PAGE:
Legislature Passes Bill Authorizing Sale of Syringes to Fight AIDS and Other Diseases
Bill Overhauled to Address Governor
Sacramento--The California state legislature passed a bill today that will allow adults to purchase up to 30 syringes without a prescription in order to prevent the spread of HIV/AIDS and other infectious diseases. SB 774 by John Vasconcellos of San Jose was overhauled last week to meet objections voiced by Governor Gray Davis in his veto of similar legislation last year. It is uncertain, however, whether the Governor will sign a bill supported by AIDS prevention advocates, leading health associations, drug treatment providers, and gay and lesbian groups, but opposed by some law enforcement groups.
California is one of only five states that currently ban the sale of sterile syringes to adults without a prescription. In order to combat the spread of AIDS, a diverse group of governors nationwide have signed laws authorizing adults to purchase and possess sterile injection equipment, including Republicans George Pataki of New York and Tommy Thompson when he was Governor of Wisconsin (Thompson now serves as Secretary of Health & Human Services in the Bush administration) and Democrats Jeanne Shaheen of New Hampshire and Rod Blagojevich of Illinois. Most states never banned sale of syringes, though many still have laws that make possession of syringes illegal if used to inject illicit drugs.
Numerous studies have shown that adults with access to clean syringes from pharmacies or needle exchange programs reduces the rate of HIV and other diseases, without contributing to any increase in crime, drug use, or unsafe discard of syringes.
Dustin Corcoran of the California Medical Association, sponsors of the bill, said today, "For physicians, this is a must-do. For the Governor it should be a must-do. It is fiscally conservative and humane."
According to state estimates, syringe sharing among injection drug users causes 1,000 to 1,500 new HIV infections each year in California, and an additional 5,000 cases of the potentially deadly liver disease hepatitis C. Proponents suggest that preventing even half of these infections would avert millions of dollars in future healthcare costs, generally borne by taxpayer-supported health programs.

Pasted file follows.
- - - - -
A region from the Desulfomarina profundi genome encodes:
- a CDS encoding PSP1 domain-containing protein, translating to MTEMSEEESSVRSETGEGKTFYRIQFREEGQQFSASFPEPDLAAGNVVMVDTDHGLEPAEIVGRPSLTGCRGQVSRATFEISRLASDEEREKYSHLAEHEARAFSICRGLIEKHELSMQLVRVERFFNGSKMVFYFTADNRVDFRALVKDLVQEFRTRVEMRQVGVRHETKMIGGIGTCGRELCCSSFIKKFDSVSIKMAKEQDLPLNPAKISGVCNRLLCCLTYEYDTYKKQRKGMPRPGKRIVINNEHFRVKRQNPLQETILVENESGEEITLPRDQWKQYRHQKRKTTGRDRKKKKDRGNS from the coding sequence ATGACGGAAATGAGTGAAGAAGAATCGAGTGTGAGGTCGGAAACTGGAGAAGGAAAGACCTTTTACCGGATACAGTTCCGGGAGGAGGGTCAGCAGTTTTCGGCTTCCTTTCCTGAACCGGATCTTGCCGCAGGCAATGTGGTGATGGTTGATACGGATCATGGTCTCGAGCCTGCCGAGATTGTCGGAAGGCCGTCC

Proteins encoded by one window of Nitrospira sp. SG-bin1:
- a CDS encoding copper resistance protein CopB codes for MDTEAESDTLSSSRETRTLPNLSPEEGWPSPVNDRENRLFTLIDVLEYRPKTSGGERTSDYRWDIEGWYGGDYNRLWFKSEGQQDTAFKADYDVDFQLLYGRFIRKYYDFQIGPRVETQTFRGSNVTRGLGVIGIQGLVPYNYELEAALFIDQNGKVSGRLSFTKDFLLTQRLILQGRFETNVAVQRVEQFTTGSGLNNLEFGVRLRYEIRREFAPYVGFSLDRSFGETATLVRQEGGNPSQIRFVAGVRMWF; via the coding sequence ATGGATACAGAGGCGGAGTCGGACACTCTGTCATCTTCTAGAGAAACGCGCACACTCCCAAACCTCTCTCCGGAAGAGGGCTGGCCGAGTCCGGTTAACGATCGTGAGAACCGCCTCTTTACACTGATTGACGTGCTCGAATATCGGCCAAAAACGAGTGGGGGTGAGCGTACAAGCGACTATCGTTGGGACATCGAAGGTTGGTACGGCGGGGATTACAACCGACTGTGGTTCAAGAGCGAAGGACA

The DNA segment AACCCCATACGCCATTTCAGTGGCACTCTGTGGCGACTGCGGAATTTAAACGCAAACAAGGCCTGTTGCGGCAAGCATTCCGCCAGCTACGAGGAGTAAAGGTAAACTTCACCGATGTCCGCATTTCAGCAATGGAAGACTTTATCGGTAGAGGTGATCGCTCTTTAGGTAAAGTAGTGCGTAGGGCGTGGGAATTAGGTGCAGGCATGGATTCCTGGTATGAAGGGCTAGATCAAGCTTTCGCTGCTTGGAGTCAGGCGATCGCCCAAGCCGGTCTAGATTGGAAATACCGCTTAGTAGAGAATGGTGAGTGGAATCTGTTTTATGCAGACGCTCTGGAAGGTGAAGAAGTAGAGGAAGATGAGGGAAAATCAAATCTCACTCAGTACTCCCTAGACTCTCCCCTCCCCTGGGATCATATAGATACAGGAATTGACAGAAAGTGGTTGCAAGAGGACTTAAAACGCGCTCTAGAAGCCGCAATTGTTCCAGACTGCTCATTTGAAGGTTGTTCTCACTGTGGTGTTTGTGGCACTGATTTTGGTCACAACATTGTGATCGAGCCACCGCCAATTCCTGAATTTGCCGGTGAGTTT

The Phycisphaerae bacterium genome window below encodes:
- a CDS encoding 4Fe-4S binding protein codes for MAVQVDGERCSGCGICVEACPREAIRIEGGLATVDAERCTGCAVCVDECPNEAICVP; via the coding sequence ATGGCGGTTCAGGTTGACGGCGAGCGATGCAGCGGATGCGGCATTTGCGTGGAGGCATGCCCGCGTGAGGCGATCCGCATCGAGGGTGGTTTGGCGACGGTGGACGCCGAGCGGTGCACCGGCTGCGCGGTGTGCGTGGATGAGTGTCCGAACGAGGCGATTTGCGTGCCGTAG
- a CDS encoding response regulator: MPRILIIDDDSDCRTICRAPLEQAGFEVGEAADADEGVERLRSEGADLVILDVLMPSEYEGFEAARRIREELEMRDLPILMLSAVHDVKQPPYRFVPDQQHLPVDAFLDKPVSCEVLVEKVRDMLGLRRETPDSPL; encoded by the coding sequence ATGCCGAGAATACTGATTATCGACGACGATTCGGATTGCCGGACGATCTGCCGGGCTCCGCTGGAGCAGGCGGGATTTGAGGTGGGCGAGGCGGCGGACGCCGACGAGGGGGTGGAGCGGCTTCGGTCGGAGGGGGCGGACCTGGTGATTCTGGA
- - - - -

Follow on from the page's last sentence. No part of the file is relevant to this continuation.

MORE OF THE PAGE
"This measure, which allows adults to be responsible for protecting their own health and the health of others, is even more critical now, as we see local and state budgets for healthcare and drug treatment slashed," said Vasconcellos. "If the Governor signs SB 774, we will save thousands of lives and millions of dollars at no cost to taxpayers."
"It's been politically easy for him to budget hundreds of millions of dollars for AIDS treatment while refusing to acknowledge this major component of the AIDS crisis, said Glenn Backes, Health Policy Director for Drug Policy Alliance. "The Governor is fighting for his political life. We are talking about people out there fighting for their actual lives. Whether they live or die is now in the Governor's hands."
Supporters of the bill include: the California Nurses' Association, Kaiser Permanente, Congress of California Seniors, California Pharmacists' Association, the Sierra Club, gay and lesbian groups, AIDS service organizations, drug treatment providers, major retail chains and unions. An informational website has been established that allows people to send a letter to the governor supporting SB 774, www.HelpStopAIDS.com.